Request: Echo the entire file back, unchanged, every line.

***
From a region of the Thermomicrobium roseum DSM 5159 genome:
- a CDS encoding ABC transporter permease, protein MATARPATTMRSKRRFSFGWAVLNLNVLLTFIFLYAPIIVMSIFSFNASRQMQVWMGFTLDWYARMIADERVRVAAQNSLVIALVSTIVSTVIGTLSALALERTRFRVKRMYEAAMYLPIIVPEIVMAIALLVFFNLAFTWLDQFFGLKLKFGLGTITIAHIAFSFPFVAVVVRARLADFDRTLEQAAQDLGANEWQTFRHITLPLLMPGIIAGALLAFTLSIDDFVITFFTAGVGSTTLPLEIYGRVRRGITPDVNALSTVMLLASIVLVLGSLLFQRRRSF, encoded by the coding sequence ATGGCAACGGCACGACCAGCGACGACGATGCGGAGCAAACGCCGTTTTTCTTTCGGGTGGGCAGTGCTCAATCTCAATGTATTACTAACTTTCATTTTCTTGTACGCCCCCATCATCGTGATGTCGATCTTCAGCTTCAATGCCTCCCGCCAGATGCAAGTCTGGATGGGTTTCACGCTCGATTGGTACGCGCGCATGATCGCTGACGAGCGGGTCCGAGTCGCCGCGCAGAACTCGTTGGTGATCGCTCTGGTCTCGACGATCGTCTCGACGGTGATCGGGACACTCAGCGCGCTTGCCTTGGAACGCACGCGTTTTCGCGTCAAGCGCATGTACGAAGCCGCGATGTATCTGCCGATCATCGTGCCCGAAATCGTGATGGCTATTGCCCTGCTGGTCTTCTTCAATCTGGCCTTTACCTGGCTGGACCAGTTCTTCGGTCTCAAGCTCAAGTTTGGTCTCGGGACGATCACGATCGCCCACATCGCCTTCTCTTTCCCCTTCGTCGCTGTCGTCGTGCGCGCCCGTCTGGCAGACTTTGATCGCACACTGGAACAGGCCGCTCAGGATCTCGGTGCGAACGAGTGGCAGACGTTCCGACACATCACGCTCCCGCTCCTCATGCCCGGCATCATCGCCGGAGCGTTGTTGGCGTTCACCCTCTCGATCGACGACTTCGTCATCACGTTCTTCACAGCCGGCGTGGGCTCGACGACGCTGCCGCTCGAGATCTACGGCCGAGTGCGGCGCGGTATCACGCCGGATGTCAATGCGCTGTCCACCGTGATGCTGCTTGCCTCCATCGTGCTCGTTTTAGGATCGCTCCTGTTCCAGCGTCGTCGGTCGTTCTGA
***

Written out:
From a region of the Thermomicrobium roseum DSM 5159 genome:
- a CDS encoding ABC transporter permease, protein MATARPATTMRSKRRFSFGWAVLNLNVLLTFIFLYAPIIVMSIFSFNASRQMQVWMGFTLDWYARMIADERVRVAAQNSLVIALVSTIVSTVIGTLSALALERTRFRVKRMYEAAMYLPIIVPEIVMAIALLVFFNLAFTWLDQFFGLKLKFGLGTITIAHIAFSFPFVAVVVRARLADFDRTLEQAAQDLGANEWQTFRHITLPLLMPGIIAGALLAFTLSIDDFVITFFTAGVGSTTLPLEIYGRVRRGITPDVNALSTVMLLASIVLVLGSLLFQRRRSF, encoded by the coding sequence ATGGCAACGGCACGACCAGCGACGACGATGCGGAGCAAACGCCGTTTTTCTTTCGGGTGGGCAGTGCTCAATCTCAATGTATTACTAACTTTCATTTTCTTGTACGCCCCCATCATCGTGATGTCGATCTTCAGCTTCAATGCCTCCCGCCAGATGCAAGTCTGGATGGGTTTCACGCTCGATTGGTACGCGCGCATGATCGCTGACGAGCGGGTCCGAGTCGCCGCGCAGAACTCGTTGGTGATCGCTCTGGTCTCGACGATCGTCTCGACGGTGATCGGGACACTCAGCGCGCTTGCCTTGGAACGCACGCGTTTTCGCGTCAAGCGCATGTACGAAGCCGCGATGTATCTGCCGATCATCGTGCCCGAAATCGTGATGGCTATTGCCCTGCTGGTCTTCTTCAATCTGGCCTTTACCTGGCTGGACCAGTTCTTCGGTCTCAAGCTCAAGTTTGGTCTCGGGACGATCACGATCGCCCACATCGCCTTCTCTTTCCCCTTCGTCGCTGTCGTCGTGCGCGCCCGTCTGGCAGACTTTGATCGCACACTGGAACAGGCCGCTCAGGATCTCGGTGCGAACGAGTGGCAGACGTTCCGACACATCACGCTCCCGCTCCTCATGCCCGGCATCATCGCCGGAGCGTTGTTGGCGTTCACCCTCTCGATCGACGACTTCGTCATCACGTTCTTCACAGCCGGCGTGGGCTCGACGACGCTGCCGCTCGAGATCTACGGCCGAGTGCGGCGCGGTATCACGCCGGATGTCAATGCGCTGTCCACCGTGATGCTGCTTGCCTCCATCGTGCTCGTTTTAGGATCGCTCCTGTTCCAGCGTCGTCGGTCGTTCTGA